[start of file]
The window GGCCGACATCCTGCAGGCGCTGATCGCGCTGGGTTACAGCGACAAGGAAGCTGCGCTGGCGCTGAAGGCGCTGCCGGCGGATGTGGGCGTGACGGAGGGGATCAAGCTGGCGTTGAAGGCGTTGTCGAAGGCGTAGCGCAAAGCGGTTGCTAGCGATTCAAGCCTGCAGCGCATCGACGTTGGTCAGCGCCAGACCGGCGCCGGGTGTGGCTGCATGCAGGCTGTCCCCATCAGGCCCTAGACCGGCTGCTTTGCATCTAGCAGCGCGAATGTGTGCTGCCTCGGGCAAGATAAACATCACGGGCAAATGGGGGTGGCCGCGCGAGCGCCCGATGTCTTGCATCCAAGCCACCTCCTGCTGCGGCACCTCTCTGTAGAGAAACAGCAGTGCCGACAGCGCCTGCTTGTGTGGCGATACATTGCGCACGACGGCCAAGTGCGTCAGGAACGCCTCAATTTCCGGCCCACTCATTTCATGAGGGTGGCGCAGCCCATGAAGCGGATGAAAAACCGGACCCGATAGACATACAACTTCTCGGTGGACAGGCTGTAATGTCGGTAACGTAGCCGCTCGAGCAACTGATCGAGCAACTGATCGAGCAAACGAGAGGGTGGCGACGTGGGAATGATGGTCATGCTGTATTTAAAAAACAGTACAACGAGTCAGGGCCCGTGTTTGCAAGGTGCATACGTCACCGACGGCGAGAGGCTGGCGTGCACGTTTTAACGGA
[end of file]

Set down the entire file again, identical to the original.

The window GGCCGACATCCTGCAGGCGCTGATCGCGCTGGGTTACAGCGACAAGGAAGCTGCGCTGGCGCTGAAGGCGCTGCCGGCGGATGTGGGCGTGACGGAGGGGATCAAGCTGGCGTTGAAGGCGTTGTCGAAGGCGTAGCGCAAAGCGGTTGCTAGCGATTCAAGCCTGCAGCGCATCGACGTTGGTCAGCGCCAGACCGGCGCCGGGTGTGGCTGCATGCAGGCTGTCCCCATCAGGCCCTAGACCGGCTGCTTTGCATCTAGCAGCGCGAATGTGTGCTGCCTCGGGCAAGATAAACATCACGGGCAAATGGGGGTGGCCGCGCGAGCGCCCGATGTCTTGCATCCAAGCCACCTCCTGCTGCGGCACCTCTCTGTAGAGAAACAGCAGTGCCGACAGCGCCTGCTTGTGTGGCGATACATTGCGCACGACGGCCAAGTGCGTCAGGAACGCCTCAATTTCCGGCCCACTCATTTCATGAGGGTGGCGCAGCCCATGAAGCGGATGAAAAACCGGACCCGATAGACATACAACTTCTCGGTGGACAGGCTGTAATGTCGGTAACGTAGCCGCTCGAGCAACTGATCGAGCAACTGATCGAGCAAACGAGAGGGTGGCGACGTGGGAATGATGGTCATGCTGTATTTAAAAAACAGTACAACGAGTCAGGGCCCGTGTTTGCAAGGTGCATACGTCACCGACGGCGAGAGGCTGGCGTGCACGTTTTAACGGA